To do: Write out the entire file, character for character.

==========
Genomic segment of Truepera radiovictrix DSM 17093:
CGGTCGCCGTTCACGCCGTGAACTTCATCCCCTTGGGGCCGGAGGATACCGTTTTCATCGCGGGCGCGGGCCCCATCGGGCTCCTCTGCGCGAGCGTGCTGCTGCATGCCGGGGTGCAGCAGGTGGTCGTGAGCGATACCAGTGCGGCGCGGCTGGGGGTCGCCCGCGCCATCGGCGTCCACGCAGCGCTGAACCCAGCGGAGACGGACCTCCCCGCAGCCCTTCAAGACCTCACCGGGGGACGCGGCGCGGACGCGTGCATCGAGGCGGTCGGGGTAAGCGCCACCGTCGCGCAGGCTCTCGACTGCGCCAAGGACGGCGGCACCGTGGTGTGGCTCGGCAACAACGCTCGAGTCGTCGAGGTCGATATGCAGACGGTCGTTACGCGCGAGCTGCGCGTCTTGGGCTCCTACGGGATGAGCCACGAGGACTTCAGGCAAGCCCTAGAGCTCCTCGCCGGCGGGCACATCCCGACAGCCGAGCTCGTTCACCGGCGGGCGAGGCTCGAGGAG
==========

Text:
Genomic segment of Truepera radiovictrix DSM 17093:
CGGTCGCCGTTCACGCCGTGAACTTCATCCCCTTGGGGCCGGAGGATACCGTTTTCATCGCGGGCGCGGGCCCCATCGGGCTCCTCTGCGCGAGCGTGCTGCTGCATGCCGGGGTGCAGCAGGTGGTCGTGAGCGATACCAGTGCGGCGCGGCTGGGGGTCGCCCGCGCCATCGGCGTCCACGCAGCGCTGAACCCAGCGGAGACGGACCTCCCCGCAGCCCTTCAAGACCTCACCGGGGGACGCGGCGCGGACGCGTGCATCGAGGCGGTCGGGGTAAGCGCCACCGTCGCGCAGGCTCTCGACTGCGCCAAGGACGGCGGCACCGTGGTGTGGCTCGGCAACAACGCTCGAGTCGTCGAGGTCGATATGCAGACGGTCGTTACGCGCGAGCTGCGCGTCTTGGGCTCCTACGGGATGAGCCACGAGGACTTCAGGCAAGCCCTAGAGCTCCTCGCCGGCGGGCACATCCCGACAGCCGAGCTCGTTCACCGGCGGGCGAGGCTCGAGGAG